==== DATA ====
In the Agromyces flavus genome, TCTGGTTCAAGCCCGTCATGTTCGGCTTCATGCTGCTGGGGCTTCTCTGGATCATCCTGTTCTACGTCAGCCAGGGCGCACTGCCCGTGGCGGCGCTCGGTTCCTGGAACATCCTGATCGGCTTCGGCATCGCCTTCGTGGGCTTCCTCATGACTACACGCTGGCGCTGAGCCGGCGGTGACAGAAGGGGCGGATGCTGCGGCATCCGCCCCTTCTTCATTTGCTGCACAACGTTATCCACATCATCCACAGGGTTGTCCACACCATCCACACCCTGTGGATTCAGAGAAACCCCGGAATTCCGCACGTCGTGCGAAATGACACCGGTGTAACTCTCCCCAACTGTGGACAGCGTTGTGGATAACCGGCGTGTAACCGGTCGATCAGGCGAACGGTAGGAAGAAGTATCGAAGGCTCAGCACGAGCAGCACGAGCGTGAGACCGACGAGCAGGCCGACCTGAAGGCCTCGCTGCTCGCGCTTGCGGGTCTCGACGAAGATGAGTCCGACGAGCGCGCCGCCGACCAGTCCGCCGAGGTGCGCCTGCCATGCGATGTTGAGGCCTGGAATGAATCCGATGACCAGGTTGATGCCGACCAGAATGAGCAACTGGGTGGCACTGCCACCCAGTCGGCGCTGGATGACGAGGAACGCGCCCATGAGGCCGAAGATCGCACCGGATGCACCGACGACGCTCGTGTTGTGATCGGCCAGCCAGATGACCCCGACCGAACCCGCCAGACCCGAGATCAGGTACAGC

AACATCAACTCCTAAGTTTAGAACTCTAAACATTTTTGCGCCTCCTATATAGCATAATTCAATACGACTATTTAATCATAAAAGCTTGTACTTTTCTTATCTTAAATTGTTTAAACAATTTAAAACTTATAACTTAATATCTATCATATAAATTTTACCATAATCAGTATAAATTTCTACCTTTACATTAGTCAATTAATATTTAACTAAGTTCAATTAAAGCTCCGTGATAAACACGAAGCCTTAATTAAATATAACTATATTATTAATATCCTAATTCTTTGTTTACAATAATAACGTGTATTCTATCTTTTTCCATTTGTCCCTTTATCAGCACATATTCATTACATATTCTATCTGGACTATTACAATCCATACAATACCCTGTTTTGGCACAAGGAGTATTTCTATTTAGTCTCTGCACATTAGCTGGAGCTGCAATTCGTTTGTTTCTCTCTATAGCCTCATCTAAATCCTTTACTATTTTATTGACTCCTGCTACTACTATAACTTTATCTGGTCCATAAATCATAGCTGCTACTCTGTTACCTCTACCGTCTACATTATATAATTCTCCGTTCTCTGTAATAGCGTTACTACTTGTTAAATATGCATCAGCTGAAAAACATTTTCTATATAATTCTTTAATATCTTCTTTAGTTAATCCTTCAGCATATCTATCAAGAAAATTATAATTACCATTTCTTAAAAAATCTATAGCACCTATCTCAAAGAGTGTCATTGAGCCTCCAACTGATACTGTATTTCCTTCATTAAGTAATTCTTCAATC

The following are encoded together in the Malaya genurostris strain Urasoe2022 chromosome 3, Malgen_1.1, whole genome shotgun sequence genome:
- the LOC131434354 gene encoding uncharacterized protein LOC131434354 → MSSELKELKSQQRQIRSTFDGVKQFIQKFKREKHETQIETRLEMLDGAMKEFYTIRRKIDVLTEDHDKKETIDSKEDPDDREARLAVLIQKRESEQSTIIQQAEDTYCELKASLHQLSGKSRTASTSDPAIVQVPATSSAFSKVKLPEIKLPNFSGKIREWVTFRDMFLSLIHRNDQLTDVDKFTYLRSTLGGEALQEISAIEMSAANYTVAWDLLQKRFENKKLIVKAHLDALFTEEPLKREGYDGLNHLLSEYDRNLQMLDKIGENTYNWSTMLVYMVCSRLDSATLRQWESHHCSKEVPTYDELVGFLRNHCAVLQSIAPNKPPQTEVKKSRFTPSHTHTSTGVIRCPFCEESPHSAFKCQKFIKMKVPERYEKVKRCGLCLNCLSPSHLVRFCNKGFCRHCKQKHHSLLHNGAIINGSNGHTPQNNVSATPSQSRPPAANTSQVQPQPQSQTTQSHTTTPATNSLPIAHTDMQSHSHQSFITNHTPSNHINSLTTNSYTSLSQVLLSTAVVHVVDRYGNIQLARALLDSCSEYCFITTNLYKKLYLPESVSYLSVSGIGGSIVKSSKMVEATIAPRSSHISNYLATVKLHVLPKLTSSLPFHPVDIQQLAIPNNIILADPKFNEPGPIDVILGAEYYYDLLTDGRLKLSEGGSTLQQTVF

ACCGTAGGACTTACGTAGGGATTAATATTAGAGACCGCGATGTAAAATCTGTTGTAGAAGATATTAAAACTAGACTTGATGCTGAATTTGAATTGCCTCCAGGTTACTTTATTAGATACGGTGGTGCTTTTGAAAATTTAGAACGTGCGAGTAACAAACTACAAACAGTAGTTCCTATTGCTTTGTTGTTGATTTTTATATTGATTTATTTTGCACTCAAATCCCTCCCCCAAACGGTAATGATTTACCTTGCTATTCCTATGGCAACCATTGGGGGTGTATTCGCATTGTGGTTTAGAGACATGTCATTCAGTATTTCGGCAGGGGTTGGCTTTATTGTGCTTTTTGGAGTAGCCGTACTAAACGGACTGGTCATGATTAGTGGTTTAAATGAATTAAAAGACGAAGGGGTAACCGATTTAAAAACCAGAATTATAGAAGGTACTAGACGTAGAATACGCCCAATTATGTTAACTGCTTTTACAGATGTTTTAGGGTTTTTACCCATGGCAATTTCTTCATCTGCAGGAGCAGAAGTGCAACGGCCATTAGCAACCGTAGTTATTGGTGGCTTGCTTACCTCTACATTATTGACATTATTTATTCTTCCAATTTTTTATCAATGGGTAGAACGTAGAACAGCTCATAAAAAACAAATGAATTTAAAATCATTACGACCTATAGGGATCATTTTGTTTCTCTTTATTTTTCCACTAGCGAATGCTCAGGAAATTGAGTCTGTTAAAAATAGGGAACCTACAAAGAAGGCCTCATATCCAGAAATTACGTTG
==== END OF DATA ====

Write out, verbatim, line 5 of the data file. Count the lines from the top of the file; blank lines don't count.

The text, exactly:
ACCGTAGGACTTACGTAGGGATTAATATTAGAGACCGCGATGTAAAATCTGTTGTAGAAGATATTAAAACTAGACTTGATGCTGAATTTGAATTGCCTCCAGGTTACTTTATTAGATACGGTGGTGCTTTTGAAAATTTAGAACGTGCGAGTAACAAACTACAAACAGTAGTTCCTATTGCTTTGTTGTTGATTTTTATATTGATTTATTTTGCACTCAAATCCCTCCCCCAAACGGTAATGATTTACCTTGCTATTCCTATGGCAACCATTGGGGGTGTATTCGCATTGTGGTTTAGAGACATGTCATTCAGTATTTCGGCAGGGGTTGGCTTTATTGTGCTTTTTGGAGTAGCCGTACTAAACGGACTGGTCATGATTAGTGGTTTAAATGAATTAAAAGACGAAGGGGTAACCGATTTAAAAACCAGAATTATAGAAGGTACTAGACGTAGAATACGCCCAATTATGTTAACTGCTTTTACAGATGTTTTAGGGTTTTTACCCATGGCAATTTCTTCATCTGCAGGAGCAGAAGTGCAACGGCCATTAGCAACCGTAGTTATTGGTGGCTTGCTTACCTCTACATTATTGACATTATTTATTCTTCCAATTTTTTATCAATGGGTAGAACGTAGAACAGCTCATAAAAAACAAATGAATTTAAAATCATTACGACCTATAGGGATCATTTTGTTTCTCTTTATTTTTCCACTAGCGAATGCTCAGGAAATTGAGTCTGTTAAAAATAGGGAACCTACAAAGAAGGCCTCATATCCAGAAATTACGTTG